Academic journal article Journal of Marital and Family Therapy

The "Coming of Age" of Couple Therapy: A Decade Review

Academic journal article Journal of Marital and Family Therapy

The "Coming of Age" of Couple Therapy: A Decade Review

Article excerpt

The article overviews significant developments in couple therapy over the last decade. Key trends include: (1) couple therapy becoming firmly established as the accepted treatment of choice for couple problems, (2) the blossoming of the science of relationships, (3) strong evidence supporting the effectiveness of couple therapy both for relationship problems and DSM disorders, (4) greater understanding of the ramifications of gender, (5) new respect for the diversity of family forms, (6) increased accent on the role of emotion, (7) the influence of postmodernism, (8) greater recognition of couple violence, and (9) the move toward integration across models of treatment.

The acceptance and utilization of couple therapy has increased enormously during the last decade. Whereas it was once the treatment of last resort, couple therapy is now the preferred mode of treatment for relationships in significant distress in much of our culture. There is no doubt that there is an increasing demand for this kind of therapy. Distress in an intimate relationship is recognized as the single most frequent presenting problem in psychotherapy. Nearly 50% of first marriages and an even higher proportion of remarriages are ending in divorce. A growing number of practitioners are trained to do couple therapy. The American Association of Marriage and Family Therapy (AAMFT) now has more than 20,000 members, almost all of whom see couples regularly. Marital and Family Therapy has advanced substantially in obtaining licensure, and more professionals in related fields such as psychology and social work are specializing in couple therapy. Over the last decade, an understanding has also clearly emerged that couple therapy requires distinct training and a specific set of skills.

Has couple therapy now come of age as commentators such as Gurman and Jacobson (1995) suggest? We would suggest that a treatment modality requires a clear description of the problems it addresses and a way to predict adjustment and distress to be considered mature. It also needs some unifying theoretical frameworks for the phenomena addressed-in this case, adult love relationships-and interventions that are documented to be effective. In this review, we consider developments in our understanding of relationships and relationship problems. We also address interventions and how empirical research has contributed to the growth of the field. In the final section, we summarize some of the main issues and themes that have arisen in the last decade and comment on whether the field of couple therapy has, in fact, come of age. Such a review necessarily reflects the viewpoints of its authors. Because of the importance that we assign to scientific investigation and the remarkable developments in the science of relationships over the last decade, we particularly accent therapies and aspects of relating that have been investigated empirically. However, in our view, couple therapy remains both an art and a science.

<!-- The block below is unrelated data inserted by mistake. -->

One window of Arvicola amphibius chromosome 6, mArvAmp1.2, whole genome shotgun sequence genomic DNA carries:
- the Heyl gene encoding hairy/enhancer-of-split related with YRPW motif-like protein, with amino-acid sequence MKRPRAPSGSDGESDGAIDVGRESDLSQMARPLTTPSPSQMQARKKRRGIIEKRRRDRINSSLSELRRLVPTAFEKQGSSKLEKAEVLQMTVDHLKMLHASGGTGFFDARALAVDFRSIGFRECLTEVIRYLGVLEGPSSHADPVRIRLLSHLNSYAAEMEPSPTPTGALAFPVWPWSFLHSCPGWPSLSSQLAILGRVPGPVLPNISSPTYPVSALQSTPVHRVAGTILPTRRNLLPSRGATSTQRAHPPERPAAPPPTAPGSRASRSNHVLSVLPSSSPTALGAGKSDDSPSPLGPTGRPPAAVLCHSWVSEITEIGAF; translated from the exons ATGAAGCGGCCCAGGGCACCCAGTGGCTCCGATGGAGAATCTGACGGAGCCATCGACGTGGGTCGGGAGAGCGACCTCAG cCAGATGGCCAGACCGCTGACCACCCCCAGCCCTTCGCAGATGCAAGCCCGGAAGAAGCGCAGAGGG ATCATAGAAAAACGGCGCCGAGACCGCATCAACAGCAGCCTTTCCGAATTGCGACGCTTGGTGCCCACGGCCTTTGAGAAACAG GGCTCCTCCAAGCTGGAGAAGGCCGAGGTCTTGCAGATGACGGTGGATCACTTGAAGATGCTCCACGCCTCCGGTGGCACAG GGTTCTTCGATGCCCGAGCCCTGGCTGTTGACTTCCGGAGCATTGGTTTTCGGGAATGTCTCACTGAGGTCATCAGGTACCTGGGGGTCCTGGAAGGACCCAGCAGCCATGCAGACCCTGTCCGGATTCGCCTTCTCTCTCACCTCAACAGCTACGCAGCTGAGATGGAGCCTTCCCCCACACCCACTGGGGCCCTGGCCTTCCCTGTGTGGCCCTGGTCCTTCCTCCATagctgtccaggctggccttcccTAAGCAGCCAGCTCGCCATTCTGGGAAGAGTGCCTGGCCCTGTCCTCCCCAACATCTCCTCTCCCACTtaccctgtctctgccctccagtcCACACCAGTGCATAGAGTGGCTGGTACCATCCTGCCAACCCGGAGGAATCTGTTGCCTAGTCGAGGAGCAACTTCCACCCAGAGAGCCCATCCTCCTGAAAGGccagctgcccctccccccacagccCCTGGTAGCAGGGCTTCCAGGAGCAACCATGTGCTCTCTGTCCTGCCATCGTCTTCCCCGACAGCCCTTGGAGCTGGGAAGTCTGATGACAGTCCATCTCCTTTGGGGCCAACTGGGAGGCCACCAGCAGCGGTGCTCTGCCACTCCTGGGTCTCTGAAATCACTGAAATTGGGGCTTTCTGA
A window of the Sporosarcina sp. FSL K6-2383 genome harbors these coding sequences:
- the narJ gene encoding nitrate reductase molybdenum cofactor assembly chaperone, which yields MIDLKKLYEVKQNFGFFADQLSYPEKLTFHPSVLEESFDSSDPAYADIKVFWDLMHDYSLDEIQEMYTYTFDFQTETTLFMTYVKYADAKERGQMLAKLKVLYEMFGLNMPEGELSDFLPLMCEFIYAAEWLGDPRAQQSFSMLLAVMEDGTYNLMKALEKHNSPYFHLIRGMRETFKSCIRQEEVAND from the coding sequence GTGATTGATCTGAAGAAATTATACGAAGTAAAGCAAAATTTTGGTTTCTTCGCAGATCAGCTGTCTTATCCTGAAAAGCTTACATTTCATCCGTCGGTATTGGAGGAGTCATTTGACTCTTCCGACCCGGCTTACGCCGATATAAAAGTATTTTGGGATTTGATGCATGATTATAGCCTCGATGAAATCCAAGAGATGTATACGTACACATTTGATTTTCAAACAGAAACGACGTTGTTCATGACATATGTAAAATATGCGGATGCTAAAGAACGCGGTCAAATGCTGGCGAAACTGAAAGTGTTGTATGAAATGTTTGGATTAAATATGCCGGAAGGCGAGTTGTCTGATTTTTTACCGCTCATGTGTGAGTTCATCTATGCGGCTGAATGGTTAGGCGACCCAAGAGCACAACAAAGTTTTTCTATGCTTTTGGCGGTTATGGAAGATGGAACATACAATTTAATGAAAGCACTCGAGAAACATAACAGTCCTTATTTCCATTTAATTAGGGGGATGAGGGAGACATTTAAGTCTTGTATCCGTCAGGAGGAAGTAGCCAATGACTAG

BUILDING A SCIENTIFIC UNDERSTANDING OF COUPLE RELATIONSHIPS

Before the emergence of a systemic paradigm, views of couple process and methods of couple intervention were principally extrapolated from abstract theories of individual adaptation and change. The systemic perspective radically changed this, bringing into focus the need to understand couple process as an entity. Building on research of the previous two decades, the 1990s have seen the maturation of a coherent science of the basic elements of relationship distress and satisfaction.

The work of John Gottman (1994) and his colleagues (Heavey, Christensen, & Malamuth, 1995) is seminal in this area. Their research underlines the power of negative emotions and highly structured interaction patterns, for example, criticism and contempt responded to with distancing and stonewalling, to predict the future of a relationship. As such patterns become pervasive in a relationship, emotional engagement becomes impossible to sustain and polarization and distance accelerate the process of relationship dissolution. …

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